Onychomycosis pathology

Author: Assoc Prof Patrick Emanuel, Dermatopathologist, Auckland, New Zealand, 2013.

Onychomycosis (tinea unguium) is a fungal infection of the nail bed, matrix or plate usually caused by a dermatophyte. Candida and non-dermatophytic moulds are more common in tropical environments.

Histology of onychomycosis

Sections of an infected nail plate must be examined with special stains with PAS or GMS to assess the presence of fungal forms. Often the nail will contain serum and collections of neutrophils as well as the fungal forms which penetrate the nail tissue (figure 1). PAS stain in figure 2 reveals dermatophytes penetrating the nail plate.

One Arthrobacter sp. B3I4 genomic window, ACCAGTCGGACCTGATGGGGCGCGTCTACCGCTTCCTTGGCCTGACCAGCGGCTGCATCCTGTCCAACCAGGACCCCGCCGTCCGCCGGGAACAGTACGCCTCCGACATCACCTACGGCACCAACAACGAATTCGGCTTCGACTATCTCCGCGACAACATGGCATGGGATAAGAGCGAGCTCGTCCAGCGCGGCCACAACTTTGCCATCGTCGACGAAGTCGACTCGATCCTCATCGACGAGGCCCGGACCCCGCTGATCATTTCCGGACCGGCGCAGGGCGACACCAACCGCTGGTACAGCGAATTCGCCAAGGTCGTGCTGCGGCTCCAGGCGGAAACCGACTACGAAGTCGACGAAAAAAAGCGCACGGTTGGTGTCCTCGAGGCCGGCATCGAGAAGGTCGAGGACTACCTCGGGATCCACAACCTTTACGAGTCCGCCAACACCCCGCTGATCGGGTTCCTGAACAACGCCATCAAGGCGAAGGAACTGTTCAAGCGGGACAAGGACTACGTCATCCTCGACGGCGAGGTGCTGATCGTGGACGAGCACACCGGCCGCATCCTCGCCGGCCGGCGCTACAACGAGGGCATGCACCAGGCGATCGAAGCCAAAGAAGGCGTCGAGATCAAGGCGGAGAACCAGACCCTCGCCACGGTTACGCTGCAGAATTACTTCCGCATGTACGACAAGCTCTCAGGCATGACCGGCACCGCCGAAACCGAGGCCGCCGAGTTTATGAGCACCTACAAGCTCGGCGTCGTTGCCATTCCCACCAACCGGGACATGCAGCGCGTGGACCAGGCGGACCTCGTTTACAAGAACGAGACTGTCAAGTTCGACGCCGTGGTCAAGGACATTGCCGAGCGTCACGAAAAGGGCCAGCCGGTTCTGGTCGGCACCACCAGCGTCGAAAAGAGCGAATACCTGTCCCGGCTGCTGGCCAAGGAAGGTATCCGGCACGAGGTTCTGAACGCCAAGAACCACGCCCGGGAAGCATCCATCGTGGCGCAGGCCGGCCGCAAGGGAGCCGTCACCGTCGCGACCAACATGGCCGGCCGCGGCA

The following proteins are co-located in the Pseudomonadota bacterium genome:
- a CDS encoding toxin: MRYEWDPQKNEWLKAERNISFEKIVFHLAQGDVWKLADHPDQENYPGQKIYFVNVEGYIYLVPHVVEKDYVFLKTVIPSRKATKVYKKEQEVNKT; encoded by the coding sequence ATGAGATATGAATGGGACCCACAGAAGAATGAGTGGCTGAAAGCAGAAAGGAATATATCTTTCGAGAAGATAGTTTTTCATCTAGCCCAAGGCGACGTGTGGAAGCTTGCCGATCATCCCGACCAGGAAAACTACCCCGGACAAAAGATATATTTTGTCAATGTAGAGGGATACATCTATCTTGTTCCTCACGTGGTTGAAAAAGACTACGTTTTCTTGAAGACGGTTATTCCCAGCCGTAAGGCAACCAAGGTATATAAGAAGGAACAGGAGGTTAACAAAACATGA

Special studies for onychomycosis

PAS or GMS stains are essential for the diagnosis and reveal organisms penetrating the nail tissue.

Differential diagnosis of onychomycosis pathology

Non-dermatophytes colonisation – Non-dermatophytes often colonize the subungual space. However, unless they can be demonstrated penetrating the nail plate they are not regarded as causative of onychomycosis.

Psoriasis – Neutrophilic aggregates may be seen but PAS/GMS will be negative for organisms.

Pitted keratolysis – The causative bacteria will be demonstrated with gram stain as thin filamentous bacterial forms.

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